The Scotsman Sessions #251: Dylan Fraser

Welcome to the award-winning Scotsman Sessions. With performing arts activity curtailed for the foreseeable future, we are commissioning a series of short video performances from artists all around the country and releasing them on, with introductions from our critics. Here, Dylan Fraser performs a stripped-back version of his song I’d Rather Be Here

Is St Kentigern’s Academy in West Lothian the most successful school for pop music in Scotland? Both Lewis Capaldi and Susan Boyle went there, and in the last year Bathgate-raised 19-year-old Dylan Fraser has earned praise from Elton John and Sam Smith, and plenty of radio play for his most recent song I’d Rather Be Here.

“The music department was good, but I think it’s just one of those weird coincidences,” says Fraser, who doesn’t know the 24-year-old Capaldi. “My mum played in bands when she was in high school, so I definitely got it from her. She taught me my first guitar chords, then I started writing songs. I left school when I was 15, which she wasn’t too chuffed about.”

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Fraser studied music at college in Edinburgh for a year, but made more money from his own Instagram marketing business, and used it to travel to London to make connections in the music industry. There, he met his now-producer and co-songwriter Jonah Summerfield, and his music earned him a prestigious deal with Atlantic, also home to Paulo Nutini.

Dylan FraserDylan Fraser
Dylan Fraser

“My main influences are Thom Yorke, I love everything he does, and Lorde is a big one” says Fraser. “Kanye West, too – I grew up on his music, and I like the risks that he took, production-wise. KT Tunstall was a big early influence, her first album playing in the car was my earliest memory of music.”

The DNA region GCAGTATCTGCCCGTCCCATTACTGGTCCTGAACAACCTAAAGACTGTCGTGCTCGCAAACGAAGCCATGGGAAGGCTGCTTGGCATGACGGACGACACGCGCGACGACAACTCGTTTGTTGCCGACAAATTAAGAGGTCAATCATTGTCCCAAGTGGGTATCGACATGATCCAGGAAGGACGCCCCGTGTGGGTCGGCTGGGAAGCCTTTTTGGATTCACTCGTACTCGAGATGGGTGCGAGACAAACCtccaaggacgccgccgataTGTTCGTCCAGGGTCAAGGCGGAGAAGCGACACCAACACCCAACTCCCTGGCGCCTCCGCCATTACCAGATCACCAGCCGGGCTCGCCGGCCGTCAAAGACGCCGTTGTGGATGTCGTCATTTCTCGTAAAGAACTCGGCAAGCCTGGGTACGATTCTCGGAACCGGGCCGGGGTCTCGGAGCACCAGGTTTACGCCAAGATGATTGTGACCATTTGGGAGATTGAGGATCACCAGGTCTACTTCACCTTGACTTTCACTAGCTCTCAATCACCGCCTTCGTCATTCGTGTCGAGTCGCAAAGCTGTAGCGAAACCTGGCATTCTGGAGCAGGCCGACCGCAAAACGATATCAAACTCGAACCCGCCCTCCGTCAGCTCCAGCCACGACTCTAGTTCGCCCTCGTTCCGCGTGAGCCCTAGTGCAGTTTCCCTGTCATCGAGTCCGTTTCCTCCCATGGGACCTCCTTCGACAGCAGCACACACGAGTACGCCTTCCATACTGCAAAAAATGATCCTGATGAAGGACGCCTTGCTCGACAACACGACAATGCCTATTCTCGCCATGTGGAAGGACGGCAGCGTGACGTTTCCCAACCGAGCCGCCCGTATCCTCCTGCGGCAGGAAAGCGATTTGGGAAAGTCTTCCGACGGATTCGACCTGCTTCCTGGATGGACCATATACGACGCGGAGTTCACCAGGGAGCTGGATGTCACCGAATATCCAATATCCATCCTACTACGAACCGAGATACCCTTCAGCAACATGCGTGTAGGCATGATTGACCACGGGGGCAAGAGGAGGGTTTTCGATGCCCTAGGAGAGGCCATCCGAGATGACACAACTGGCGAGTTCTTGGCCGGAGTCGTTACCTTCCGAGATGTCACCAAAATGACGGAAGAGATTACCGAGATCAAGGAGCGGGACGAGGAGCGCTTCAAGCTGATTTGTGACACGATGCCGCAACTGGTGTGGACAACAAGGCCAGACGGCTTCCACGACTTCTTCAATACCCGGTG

For his Scotsman Session, he recorded a stripped-back version of his song I’d Rather Be Here. “When I play this song live I’ve got my band, so it’s a lot heavier,” he says. “The song has this explosive moment after the chorus that goes into a big, synthy, guitar-driven post-chorus – obviously at home I can’t do that, but it was nice to strip it back to the bones. It gives a different… not a feeling, but a view of the song.

“I’m young and I’m still figuring out life,” he continues, “although I think we’re all doing that, so that’s what I write about, and about my own mental health and anxieties, about society, about relationships and friendships. I rely on having interesting conversations with people from all walks of life, that helps spark song ideas for me. So the last year has been weird, but now things are moving in the right direction, I’m feeling more inspired.”

Dylan Fraser’s second EP will be released later this summer,

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